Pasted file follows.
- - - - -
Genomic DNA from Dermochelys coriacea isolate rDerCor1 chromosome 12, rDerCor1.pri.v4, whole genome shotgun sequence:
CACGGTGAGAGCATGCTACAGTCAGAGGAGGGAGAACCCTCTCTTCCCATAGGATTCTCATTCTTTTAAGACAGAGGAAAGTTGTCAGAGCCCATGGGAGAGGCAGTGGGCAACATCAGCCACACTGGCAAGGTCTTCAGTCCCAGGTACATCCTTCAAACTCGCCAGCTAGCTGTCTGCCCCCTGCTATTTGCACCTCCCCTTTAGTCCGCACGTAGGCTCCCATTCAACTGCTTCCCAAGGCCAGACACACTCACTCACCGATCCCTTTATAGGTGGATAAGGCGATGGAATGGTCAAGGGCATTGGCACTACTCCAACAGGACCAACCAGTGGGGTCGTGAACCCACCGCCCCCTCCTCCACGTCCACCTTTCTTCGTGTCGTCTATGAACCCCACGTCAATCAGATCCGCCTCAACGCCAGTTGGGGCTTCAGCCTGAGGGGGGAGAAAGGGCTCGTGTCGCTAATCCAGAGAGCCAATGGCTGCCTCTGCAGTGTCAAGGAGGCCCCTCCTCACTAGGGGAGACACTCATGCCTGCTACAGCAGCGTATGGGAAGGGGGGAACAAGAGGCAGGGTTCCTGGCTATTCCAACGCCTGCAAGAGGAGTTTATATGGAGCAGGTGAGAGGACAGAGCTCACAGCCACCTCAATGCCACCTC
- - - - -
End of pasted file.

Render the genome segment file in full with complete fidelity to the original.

Genomic DNA from Dermochelys coriacea isolate rDerCor1 chromosome 12, rDerCor1.pri.v4, whole genome shotgun sequence:
CACGGTGAGAGCATGCTACAGTCAGAGGAGGGAGAACCCTCTCTTCCCATAGGATTCTCATTCTTTTAAGACAGAGGAAAGTTGTCAGAGCCCATGGGAGAGGCAGTGGGCAACATCAGCCACACTGGCAAGGTCTTCAGTCCCAGGTACATCCTTCAAACTCGCCAGCTAGCTGTCTGCCCCCTGCTATTTGCACCTCCCCTTTAGTCCGCACGTAGGCTCCCATTCAACTGCTTCCCAAGGCCAGACACACTCACTCACCGATCCCTTTATAGGTGGATAAGGCGATGGAATGGTCAAGGGCATTGGCACTACTCCAACAGGACCAACCAGTGGGGTCGTGAACCCACCGCCCCCTCCTCCACGTCCACCTTTCTTCGTGTCGTCTATGAACCCCACGTCAATCAGATCCGCCTCAACGCCAGTTGGGGCTTCAGCCTGAGGGGGGAGAAAGGGCTCGTGTCGCTAATCCAGAGAGCCAATGGCTGCCTCTGCAGTGTCAAGGAGGCCCCTCCTCACTAGGGGAGACACTCATGCCTGCTACAGCAGCGTATGGGAAGGGGGGAACAAGAGGCAGGGTTCCTGGCTATTCCAACGCCTGCAAGAGGAGTTTATATGGAGCAGGTGAGAGGACAGAGCTCACAGCCACCTCAATGCCACCTC